Aoshima 1/700 Seaplane Tender Chitose
| KIT #: || 001233 |
| PRICE: || around $35.00 SRP |
| DECALS: || one option |
| REVIEWER: || Scott Van Aken |
| NOTES: || Waterline kit |
Chitose (千歳) was a light aircraft carrier of the Imperial Japanese Navy during World War II. First laid down as a seaplane tender in 1934 at Kure Navy yard, the ship originally carried Kawanishi E7K Type 94 "Alf" and Nakajima E8N Type 95 "Dave" floatplanes. Although it has been speculated that Chitose also carried Type A midget submarines, only her sister ship, the Chiyoda had that capability. Chitose saw several naval actions, taking part in the Battle of Midway though seeing no combat there. She was bombed by B-17 Flying Fortresses off Davao, Philippines on 4 January 1942, sustaining negligible damage. She covered the Japanese landings in the East Indies and New Guinea from January–April 1942, and was damaged in the Eastern Solomons in August 1942.
In January 1943, her conversion started to turn her into a light aircraft carrier. This was completed in January 1944 and she was sunk at the Battle of Leyte Gulf later that year.
Back when the waterline series first came out (which would be the late 1960s for many of you), four companies were producing ships; Aoshima, Tamiya, Fujimi and Hasegawa. To be honest with you, of those older releases, Aoshima's were not the top choice. However, as each manufacturer chose a certain line of ships to produce, if you wanted a specific ship, you had to pick what that company produced. Things have changed a great deal over the intervening decades and Aoshima now produces some the best quality kits on the market.
While the Japanese waterline kit production went into hiatus for a while, there has been a slow increase in the kits being produced. In some cases, a company retools an older kit or adds in new sprues to upgrade it. In other cases, it comes out with a totally new tooling of a type not yet produced. Such is the case with a pair of seaplane tenders, one of which is the Chitose.
For whatever reason, this ship has been one that has stuck in my mind since I first read about the Midway battle back as a pre-teen. I don't know why, but there it is. Now we have a very nice model of it. As is the norm with these kits, there is a large weight that will fit between the waterline plate and the hull of the ship. No longer is the waterline plate in dark red plastic, but then we now paint our kits, something that was not always done by those of us in the past.
As a tender, the Chitose has ample space amidships and aft to handle floatplanes, which was it major task. Forward was where the defensive armament and the ship's bridge was located. It was not expected to get involved in battle, but it was thought that having some defensive weaponry wouldn't be a bad idea. This consists of a pair of dual 127mm paired guns in tubs and a dozen 25mm anti-aircraft guns, also in paired mounts.
Fast she was not so you get a single stack which is split into left and right sides with a cap and four steam pipes. Amidships is a raised section used to store and launch float planes. This area has on the edges four cranes. The forward cranes are single mounts, while the aft ones are a dual mount. The aft facing cranes are for the rear deck area which is lower than the main deck. Completely aft is a single, lighter crane. There are also four catapults, two in front of and two aft of the main raised flight deck section. All of the catapults and cranes are solid pieces. I'll bet that there is a photo etch set for this ship that has among the bits, replacement cranes and catapults. In addition to these bits are the usual masts and small boats, some of them on davits.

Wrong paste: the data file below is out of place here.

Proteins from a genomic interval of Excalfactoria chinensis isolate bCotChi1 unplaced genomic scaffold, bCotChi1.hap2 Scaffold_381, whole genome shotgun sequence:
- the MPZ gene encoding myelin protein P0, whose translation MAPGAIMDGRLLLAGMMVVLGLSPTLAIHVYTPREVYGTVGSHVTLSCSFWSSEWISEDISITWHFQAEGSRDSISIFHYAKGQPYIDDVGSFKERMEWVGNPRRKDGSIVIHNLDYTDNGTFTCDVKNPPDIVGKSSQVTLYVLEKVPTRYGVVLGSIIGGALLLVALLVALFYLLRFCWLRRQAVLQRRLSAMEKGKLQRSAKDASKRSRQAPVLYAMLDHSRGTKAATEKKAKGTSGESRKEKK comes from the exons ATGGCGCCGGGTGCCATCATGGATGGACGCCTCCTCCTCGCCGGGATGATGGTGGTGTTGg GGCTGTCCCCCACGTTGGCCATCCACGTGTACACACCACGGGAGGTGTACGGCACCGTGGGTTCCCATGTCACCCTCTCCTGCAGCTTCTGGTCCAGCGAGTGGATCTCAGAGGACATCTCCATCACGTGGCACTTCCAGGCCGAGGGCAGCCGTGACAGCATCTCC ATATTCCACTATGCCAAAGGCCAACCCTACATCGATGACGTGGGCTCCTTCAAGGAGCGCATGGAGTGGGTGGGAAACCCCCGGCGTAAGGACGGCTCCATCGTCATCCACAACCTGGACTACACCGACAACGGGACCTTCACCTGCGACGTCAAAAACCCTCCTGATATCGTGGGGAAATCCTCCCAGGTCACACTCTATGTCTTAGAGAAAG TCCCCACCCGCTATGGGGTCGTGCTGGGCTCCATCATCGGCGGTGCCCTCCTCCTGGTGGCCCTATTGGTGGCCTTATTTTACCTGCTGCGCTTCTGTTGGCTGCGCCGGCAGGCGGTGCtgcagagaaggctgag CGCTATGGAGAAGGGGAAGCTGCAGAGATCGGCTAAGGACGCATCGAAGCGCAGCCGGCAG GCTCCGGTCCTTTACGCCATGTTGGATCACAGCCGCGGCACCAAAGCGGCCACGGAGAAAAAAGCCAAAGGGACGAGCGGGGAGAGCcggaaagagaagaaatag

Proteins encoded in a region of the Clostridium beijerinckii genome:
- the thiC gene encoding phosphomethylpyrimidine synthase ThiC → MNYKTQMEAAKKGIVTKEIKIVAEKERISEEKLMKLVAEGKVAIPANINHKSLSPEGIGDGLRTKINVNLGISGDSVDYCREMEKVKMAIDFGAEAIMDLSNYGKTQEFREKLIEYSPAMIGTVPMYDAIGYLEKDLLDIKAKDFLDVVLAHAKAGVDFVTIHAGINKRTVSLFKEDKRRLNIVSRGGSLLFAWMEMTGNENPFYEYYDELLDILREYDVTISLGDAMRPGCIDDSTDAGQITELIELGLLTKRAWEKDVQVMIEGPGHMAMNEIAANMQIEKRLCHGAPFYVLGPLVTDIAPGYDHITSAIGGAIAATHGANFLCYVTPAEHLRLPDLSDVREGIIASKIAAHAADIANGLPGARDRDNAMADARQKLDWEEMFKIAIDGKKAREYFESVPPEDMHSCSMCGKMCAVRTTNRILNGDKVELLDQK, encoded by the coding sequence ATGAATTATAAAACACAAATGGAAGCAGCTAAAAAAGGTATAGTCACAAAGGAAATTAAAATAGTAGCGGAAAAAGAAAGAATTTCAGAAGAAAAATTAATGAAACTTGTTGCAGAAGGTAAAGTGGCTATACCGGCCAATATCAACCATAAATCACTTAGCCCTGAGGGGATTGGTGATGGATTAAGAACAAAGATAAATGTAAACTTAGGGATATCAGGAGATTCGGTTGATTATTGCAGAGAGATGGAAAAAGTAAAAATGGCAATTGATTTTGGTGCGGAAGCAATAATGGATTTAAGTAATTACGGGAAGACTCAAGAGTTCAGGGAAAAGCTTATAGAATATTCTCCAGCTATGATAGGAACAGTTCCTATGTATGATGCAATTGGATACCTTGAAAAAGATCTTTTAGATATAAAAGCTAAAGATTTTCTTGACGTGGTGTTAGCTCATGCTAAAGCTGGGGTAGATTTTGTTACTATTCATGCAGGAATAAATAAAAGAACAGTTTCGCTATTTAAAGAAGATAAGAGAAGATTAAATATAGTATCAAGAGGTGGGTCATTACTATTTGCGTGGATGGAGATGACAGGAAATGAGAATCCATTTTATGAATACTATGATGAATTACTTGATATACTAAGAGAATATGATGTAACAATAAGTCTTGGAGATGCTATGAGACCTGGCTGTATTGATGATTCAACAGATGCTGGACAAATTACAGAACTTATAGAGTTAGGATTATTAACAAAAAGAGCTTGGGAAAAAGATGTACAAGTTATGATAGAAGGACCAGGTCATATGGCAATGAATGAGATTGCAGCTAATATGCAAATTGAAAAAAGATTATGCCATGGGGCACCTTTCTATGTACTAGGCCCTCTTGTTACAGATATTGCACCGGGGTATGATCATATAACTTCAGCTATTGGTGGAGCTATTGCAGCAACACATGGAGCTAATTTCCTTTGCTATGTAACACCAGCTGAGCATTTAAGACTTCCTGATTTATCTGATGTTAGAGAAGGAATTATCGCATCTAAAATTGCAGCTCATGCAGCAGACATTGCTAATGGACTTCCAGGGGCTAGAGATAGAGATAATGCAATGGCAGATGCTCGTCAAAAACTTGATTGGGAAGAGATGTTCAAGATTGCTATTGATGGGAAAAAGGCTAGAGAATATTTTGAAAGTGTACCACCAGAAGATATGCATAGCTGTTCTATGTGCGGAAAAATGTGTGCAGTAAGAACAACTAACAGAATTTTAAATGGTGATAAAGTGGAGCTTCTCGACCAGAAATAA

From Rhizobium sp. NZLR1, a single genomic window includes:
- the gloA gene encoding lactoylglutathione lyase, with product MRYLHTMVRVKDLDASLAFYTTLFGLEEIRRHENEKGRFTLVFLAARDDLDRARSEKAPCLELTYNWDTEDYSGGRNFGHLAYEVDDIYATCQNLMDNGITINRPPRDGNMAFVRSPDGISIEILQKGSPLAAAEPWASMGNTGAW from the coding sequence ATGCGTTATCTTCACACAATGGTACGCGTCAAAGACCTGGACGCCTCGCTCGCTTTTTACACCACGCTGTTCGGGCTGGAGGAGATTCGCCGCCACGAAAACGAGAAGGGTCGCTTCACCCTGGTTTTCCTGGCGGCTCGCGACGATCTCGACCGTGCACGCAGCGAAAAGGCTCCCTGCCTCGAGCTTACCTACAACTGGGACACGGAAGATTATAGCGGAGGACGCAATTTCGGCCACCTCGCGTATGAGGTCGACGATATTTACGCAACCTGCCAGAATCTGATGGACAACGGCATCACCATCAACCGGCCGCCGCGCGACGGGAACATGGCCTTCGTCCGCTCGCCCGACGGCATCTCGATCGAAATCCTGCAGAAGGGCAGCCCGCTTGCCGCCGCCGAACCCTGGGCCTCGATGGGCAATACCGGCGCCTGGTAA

All this is to take care of aircraft. Depending on what time frame you wish to model the Chitose, you have a choice of Dave and Alf planes for an early verion; Pete and Jake planes for the later time frame. You have one of each with folded wings and two of each with the wings extended. The kit comes with handling dollys for the folded wing planes. Interestingly, the tree with the extended wing versions is not shown on the parts diagram so it may be that you are not supposed to use them.
Instructions are well done with the usual Gunze paint references. The ship is basically dark grey with many of the deck areas being wood. There are no fewer than five small decal sheets (not shown), all for aircraft insignia with one sheet having a large insignia for the raised deck.
Measuring about 11 inches in lenght, this is not a small ship so you can see why it was later converted to an aircraft carrier. The kit has very nicely detailed parts and thanks to the addition of some generic sprues for some of the parts, you'll have some spares to help spruce up some of those older kits you may have in your collection. One thing for sure, this is a rather unusual looking ship and one that will add some interest to your collection.
Thanks to www.dragonmodelsusa.com for the preview kit. Get yours today at your local retailer.
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